Randy on October 28, 2010:
My almost 3 year old Mountain Fiest Cassie, all of the sudden started shaking one day and acting like she was hurt. I took her to the vet and he said she had hurt her back. He gave me pain pills and muscle relaxers with I gave her religiously. After a week, I took her back because she had stopped eating but was taking water. I insisted on an x-ray which they did and said it looked like she had been t-boned. I figured it must be by my 14 month old Mountain Fiest, Sandy. I continued the meds but something didn't seem right. I called the vet and he said take her off the meds and bring her in. This vet is very busy, but the most reasonable price wise in the entire area. I had waited almost 7 hours both days to see him. SO, I called another vet and took her to them with a same day appointment and he saw me right on time. He also said my Cassie had hurt her back but didn't xray her. He told me what to give her from the meds I already had and I kept giving them to her. 5 days later the dog still was shaking and jerking all the time. She would not eat and acted like her hindquarter was injured. He had been giving her laser treatments for her back and she had not improved. Fnnally, I insisted on a blood test because something just wasn't right. This is three weeks from first diagnosis from first vet. He told me he was concerned because certain things were out of balance and he kept her overnight and gave her IV's. The next morning he did another test and discovered the IV's had helped but the crucial things like potassium were still out of line. He did the addison's test and she came back positive. Here, my dog has been shaking for 4 weeks and I take her to TWO different vets and it takes them all this time to get it right. $700 later he does provide me with complimentary steroids (preg) and tells me to give her 2 1/2 MGS a day. That was on Friday. The next Wednesday I called and asked why she was still shaking and they said it was because of her injured back they thought and they would call me back on Thurs after talking to the doctor. They never called back. On Friday morning my dear Cassie fell over and started kicking and gasping for air and died. I'm struggling with many things now and she died on Oct. 22, 2010. Did the vets do all they could do? I've read many reports after the fact where vets actually stabilize the dog before sending her home. I'm hurting so bad and I have a 14 month old Fiest who is looking for her and had been with her since she was 6 weeks old. It's been the hardest thing to deal with not knowing that everything was done to help her. I'm heart brokened.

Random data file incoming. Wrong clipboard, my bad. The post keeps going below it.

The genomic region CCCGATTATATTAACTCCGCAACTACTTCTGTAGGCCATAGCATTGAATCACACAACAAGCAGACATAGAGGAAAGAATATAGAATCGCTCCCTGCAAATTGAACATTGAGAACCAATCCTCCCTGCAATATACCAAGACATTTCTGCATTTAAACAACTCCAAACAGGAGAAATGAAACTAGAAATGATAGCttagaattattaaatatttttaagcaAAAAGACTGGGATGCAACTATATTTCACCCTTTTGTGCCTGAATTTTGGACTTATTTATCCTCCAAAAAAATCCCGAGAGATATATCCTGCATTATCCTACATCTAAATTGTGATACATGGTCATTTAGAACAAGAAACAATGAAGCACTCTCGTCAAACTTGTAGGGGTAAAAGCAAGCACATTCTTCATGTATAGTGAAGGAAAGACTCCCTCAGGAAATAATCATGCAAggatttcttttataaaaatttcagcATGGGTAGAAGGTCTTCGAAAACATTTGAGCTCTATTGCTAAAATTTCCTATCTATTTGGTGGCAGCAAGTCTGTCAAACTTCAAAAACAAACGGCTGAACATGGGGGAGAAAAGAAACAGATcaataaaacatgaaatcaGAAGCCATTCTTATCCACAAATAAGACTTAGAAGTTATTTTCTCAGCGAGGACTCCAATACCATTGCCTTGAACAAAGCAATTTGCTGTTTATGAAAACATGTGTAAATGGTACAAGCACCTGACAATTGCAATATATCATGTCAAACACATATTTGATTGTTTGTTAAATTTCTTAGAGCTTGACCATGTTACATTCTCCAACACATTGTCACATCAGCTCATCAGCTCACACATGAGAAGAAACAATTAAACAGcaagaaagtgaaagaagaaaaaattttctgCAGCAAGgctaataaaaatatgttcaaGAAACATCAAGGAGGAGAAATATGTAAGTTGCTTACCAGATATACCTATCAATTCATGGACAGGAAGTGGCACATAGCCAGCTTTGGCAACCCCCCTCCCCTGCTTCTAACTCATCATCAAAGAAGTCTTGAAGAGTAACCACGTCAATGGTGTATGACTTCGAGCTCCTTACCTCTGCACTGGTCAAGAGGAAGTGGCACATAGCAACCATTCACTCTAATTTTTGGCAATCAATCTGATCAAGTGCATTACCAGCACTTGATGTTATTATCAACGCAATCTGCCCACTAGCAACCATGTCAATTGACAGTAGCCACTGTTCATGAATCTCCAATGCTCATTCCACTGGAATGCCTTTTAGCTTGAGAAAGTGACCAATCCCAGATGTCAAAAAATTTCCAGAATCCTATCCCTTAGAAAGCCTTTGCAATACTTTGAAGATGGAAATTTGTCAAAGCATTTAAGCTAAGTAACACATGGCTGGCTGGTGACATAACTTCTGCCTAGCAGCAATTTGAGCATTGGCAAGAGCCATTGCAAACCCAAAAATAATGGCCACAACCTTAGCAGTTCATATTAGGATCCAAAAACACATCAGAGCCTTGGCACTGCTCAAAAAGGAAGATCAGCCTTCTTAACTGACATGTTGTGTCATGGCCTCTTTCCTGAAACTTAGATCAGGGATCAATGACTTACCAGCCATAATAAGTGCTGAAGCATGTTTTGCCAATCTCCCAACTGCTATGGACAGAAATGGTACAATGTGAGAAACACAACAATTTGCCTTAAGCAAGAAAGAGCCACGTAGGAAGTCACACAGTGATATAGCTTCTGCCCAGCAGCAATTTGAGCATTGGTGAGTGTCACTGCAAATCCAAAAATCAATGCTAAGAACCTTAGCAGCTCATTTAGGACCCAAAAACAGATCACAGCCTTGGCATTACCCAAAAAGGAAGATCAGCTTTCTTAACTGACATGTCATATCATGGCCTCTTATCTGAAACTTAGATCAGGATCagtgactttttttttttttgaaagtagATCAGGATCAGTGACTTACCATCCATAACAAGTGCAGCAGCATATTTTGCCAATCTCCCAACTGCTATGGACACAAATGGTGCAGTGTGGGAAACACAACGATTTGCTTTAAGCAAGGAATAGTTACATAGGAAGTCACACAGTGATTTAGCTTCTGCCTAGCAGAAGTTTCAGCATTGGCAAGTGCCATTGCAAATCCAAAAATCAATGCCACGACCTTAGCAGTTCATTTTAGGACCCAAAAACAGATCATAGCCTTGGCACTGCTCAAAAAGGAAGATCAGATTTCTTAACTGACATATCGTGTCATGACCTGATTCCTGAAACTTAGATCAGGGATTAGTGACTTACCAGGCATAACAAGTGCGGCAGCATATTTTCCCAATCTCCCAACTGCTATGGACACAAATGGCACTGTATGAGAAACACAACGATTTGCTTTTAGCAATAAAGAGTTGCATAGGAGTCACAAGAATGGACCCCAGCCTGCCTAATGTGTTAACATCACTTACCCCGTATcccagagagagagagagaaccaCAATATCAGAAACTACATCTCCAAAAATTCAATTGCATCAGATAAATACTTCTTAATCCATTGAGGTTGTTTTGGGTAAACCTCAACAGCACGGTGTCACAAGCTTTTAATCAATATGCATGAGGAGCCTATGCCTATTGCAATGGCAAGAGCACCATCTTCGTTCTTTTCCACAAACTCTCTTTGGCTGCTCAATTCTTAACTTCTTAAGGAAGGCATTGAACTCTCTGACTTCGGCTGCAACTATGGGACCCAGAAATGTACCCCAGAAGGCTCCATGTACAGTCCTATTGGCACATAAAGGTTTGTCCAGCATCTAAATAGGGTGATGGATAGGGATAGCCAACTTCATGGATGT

patricia on October 21, 2010:
i lost my 6yr old chihuahua in july... they tested him for addisons because he had been sick was diagonosed with gastric trouble gave him antibiotics... his blood pressure went sky high within minutes of injection . they said this was normal ... but i am not sure he didn't have a reaction to this drug.. that was 11pm at night next day after having very unsettled night my boy went into total collapse. by 7am after a few test for addison i had to have him put to sleep a couple hours later.. as he went critical ... they said in the end it was pancretitis but i am sure it was addisons in the beginning because of symptoms i dont think the anti sickness or the antibiotic injection helped him at all.
i was am still totally devasted as to the fastness of is demise... he was such a big part of my life ...but reading all your comments for my loverly boy i know i made the right decision to put him to sleep i could not bear him to suffer anymore or not to have the life we had ... this was right for me hope you all find your own comfort xx
Tirzah Laughs from USA on October 17, 2010:
My male dog was diagnosed with beginnings of renal failure first, then the vet suspected Addisons.
Now they say its not renal failure and its not Addisons. I still think its Addisons. Is there a definitive test? His symptoms come and go.
Low heart rate, slightly raised cretin levels, lethargy and occasional nausea.
But it comes and goes.
He's fine for weeks and then he's exhausted again for two weeks.
Now he's started peeing in the house.
Yet they say nothing is wrong with him.
Is there a better test than blood work, urinalysis and checking sodium/potassium. She tested him on a good day. Maybe that's the problem.
DoodleMom on October 17, 2010:
Our two year old Labradoodle had another crisis less than a week after treatment. For whatever reason, she didn't respond to the DOCP injection given last week. After 4 more days of veterinary care, she seems to be back on track with the fludrocortisone and pred regiment. Two weeks post diagnosis and $2,500 later...Yikes!
DoodleMom on October 09, 2010:
My two-year-old Labradoodle was just diagnosed with Addison's on Tuesday after a frightening episode/crash. Rushed her to the vet at 7pm and she was diagnosed by 11pm. It took 3 days to stabilize her, she's home but I wouldn't say she is back to her usual self. She has been given the Percorton injection and we're giving her pepsid and prednizone daily along with something else to heal her stomach lining.
Any recommendations for dog food moving forward? We were giving her Pro-Plan performance blend - but I've heard they've recently changed/cheapened the formula, and don't want to make her condition worse if I can help it.
I'm really hoping she bounces back to her energetic self soon and can maintain a good quality of life. So sad. But thankful for the speedy diagnosis.